further...

please, can anyone help me?
here is whole form for case with just one photo to upload:
(trimed some irelevant lines)
(as seen in browser!)

<form name="iduslike" enctype="multipart/form-data" action=""
method="POST">
<input type="hidden" name="MAX_FILE_SIZE" value="153600">
<input name="userfile[0]" type="file">
<input type="text" name="slika_naziv[0]" size="20">
<select id="katSelector0" name="slika_kategorija[0]">
<option value="0">IZABERI KATEGORIJU!</option>
<option value="1">kategorija 1</option>
<option value="2">kategorija 2</option>
<option value="3">kategorija 3</option>
</select>
<input type="submit" value="upload" onClick="validateCat()">
<input type="reset">
</form>

--
Ja NE
http://fotozine.org/?omen=janimir
--
Dec 7 '05 #1
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9 Replies


P: n/a
Ja NE <hi****@mail.zz> wrote:
function validateCat()
{
if ((document.iduslike.katSelector0.value == 0) ||
(document.iduslike.katSelector1.value == 0)) {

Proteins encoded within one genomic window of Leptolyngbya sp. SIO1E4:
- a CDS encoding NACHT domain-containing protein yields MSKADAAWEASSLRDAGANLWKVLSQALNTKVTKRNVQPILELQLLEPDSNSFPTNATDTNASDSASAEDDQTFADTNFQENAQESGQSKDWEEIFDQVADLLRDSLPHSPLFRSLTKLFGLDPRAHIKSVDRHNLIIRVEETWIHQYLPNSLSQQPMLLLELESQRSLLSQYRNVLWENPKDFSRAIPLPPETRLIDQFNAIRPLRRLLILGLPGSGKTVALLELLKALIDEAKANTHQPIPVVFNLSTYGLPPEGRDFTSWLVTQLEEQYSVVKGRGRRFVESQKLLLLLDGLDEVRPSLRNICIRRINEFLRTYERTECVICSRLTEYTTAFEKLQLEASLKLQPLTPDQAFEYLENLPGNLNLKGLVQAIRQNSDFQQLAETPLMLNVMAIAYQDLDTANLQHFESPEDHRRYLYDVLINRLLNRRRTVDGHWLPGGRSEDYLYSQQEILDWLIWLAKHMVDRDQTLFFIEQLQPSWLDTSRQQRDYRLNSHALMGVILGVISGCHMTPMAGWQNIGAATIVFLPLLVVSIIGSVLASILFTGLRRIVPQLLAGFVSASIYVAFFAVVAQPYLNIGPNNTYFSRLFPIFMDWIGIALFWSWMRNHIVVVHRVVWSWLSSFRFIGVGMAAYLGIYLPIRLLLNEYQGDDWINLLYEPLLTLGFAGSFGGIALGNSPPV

alert( "just alert message" ); try { window.event.returnValue = false; } catch( dummy ) {}
return false; // Tell non-IE to ignore event }
}


I don't claim that's the most elegant solution, but it's effective.

--
Christopher Benson-Manica | I *should* know what I'm talking about - if I
ataru(at)cyberspace.org | don't, I need to know. Flames welcome.
Dec 7 '05 #2

P: n/a
On 07/12/2005 15:03, Ja NE wrote:
I have to use
<select name="name[$num]">
for my php script, so I have added id to the select tag
<select id="katSelector$num" name="name[$num"]>
There's no need to introduce an id attribute. Just use square bracket
notation:

formObject.elements['name[' + num + ']']

The value of the variable, num, can either be constant (zero to match
'name[0]'), or varied in a loop.